Dear PM Advisor,
How do I show parallel activities under one Deliverable in my Work Breakdown Structure? And what about dependent variables where some work only happens if A occurs and other work happens if B occurs?
Divided in Delaware.
A lot of people, when first building a WBS and placing Post-its on a wall representing work, are tempted to turn it into a flow chart, simply because they've done this before. That is NOT what a Work Breakdown Structure is. The WBS is a breakdown of WORK required to complete the project. There is no element of TIME in the structure.
That being said, most people, when building a WBS, will think chronologically. What is the first activity needed to complete this deliverable? What is the second? And so on down the line. When two activities occur in parallel, they want to draw them in parallel. Please don't do that.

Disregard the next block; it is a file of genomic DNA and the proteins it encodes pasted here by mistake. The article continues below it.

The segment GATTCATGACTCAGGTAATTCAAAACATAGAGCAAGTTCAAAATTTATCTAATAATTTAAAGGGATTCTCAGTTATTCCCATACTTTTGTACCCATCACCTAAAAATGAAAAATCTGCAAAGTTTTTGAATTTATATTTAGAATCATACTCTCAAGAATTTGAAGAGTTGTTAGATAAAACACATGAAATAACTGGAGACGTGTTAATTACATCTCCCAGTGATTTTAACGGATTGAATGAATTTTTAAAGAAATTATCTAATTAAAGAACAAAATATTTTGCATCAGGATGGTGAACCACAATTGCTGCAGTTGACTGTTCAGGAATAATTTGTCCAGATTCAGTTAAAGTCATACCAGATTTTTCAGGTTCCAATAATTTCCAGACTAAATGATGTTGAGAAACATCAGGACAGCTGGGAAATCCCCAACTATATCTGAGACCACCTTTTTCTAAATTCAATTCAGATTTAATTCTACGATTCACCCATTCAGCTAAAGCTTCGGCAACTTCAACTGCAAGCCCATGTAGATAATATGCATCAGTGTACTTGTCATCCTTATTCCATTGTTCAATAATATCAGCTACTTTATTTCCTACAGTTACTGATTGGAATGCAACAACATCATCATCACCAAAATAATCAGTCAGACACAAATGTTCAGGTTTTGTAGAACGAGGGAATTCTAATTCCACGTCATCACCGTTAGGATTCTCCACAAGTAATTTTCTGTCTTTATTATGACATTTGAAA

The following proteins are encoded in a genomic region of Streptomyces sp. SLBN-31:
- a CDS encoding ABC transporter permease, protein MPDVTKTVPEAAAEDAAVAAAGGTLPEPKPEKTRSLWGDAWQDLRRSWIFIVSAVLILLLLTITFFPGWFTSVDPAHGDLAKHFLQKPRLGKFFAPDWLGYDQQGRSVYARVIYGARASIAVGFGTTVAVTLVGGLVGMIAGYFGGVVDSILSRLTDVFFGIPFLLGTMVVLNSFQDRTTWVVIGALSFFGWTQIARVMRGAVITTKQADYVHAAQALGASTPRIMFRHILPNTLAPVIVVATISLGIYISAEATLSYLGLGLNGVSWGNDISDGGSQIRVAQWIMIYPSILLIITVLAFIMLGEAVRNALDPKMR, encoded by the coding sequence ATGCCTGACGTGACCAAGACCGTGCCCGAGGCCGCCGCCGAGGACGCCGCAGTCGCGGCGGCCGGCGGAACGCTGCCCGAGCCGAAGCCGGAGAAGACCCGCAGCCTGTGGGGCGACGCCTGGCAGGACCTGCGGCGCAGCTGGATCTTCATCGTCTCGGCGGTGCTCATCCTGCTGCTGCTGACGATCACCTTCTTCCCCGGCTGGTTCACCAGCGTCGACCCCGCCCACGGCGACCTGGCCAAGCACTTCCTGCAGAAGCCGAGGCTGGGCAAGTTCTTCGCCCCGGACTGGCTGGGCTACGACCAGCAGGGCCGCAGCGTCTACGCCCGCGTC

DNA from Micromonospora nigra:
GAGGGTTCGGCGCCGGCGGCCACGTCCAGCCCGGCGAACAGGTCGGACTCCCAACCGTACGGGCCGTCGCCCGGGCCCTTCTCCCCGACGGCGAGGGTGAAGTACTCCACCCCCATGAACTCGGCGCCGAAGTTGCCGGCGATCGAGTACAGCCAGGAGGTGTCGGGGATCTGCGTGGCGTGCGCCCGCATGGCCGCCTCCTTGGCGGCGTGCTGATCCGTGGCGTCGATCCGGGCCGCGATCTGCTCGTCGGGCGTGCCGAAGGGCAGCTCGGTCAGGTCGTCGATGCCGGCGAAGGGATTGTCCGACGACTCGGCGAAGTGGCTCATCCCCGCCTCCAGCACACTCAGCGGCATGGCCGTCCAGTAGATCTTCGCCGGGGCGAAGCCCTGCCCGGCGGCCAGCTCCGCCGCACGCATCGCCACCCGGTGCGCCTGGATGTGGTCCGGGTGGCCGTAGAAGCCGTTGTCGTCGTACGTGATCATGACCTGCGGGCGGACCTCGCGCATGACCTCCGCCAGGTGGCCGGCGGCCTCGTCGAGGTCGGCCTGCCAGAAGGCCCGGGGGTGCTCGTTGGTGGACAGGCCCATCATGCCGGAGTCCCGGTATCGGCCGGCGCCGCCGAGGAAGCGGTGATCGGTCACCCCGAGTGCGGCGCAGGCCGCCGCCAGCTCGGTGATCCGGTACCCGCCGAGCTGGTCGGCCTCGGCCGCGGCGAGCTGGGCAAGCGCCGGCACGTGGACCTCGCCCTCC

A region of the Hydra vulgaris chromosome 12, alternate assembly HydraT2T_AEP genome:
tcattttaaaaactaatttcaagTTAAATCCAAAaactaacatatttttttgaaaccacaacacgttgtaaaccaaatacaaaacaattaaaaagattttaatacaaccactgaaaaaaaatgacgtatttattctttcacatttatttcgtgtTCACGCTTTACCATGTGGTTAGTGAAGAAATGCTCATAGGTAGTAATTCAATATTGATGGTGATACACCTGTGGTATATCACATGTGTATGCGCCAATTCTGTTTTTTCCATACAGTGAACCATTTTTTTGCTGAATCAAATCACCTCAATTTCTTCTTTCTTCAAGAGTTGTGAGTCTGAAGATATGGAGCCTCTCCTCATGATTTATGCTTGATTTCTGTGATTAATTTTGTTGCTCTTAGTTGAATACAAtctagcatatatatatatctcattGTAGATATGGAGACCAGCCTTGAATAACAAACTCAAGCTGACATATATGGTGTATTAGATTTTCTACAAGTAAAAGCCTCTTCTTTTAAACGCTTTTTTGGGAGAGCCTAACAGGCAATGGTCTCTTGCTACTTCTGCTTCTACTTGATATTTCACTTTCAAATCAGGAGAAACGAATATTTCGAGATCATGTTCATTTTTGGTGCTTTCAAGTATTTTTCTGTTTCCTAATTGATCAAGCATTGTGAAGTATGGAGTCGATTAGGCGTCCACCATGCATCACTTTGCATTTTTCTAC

For one thing, the structure of WBS won't support that. Deliverables are placed next to each other and the activities line up underneath them. If you try to split them, you'll have to move the Deliverables around. But it's not needed here. When you build your schedule, then the time comes to indicate the timing of the activities. So load up the activities under each deliverable in roughly chronological order and parallel activities line up in a column. It's up to you if you want to put one set of activities under the other set or dovetail them. Either way, the schedule will sort it out.
Now, your second question deals with optional pathways, If-Then statements. Don't build these into your WBS. If you did, how would you show that in your schedule? There are more complex ways of showing loops like GERT but I don't recommend them for normal projects. Leave this technique to organizations like NASA.
Instead indicate the most likely scenario in your WBS and document the assumption and risk associated with this option. People reviewing your project plan may challenge your assumption and ask you to plan for the other option. That's OK. Remember, people approving your Project Plan are not just approving your cost and schedule, they are also approving the assumptions you are using to reach these major constraints.
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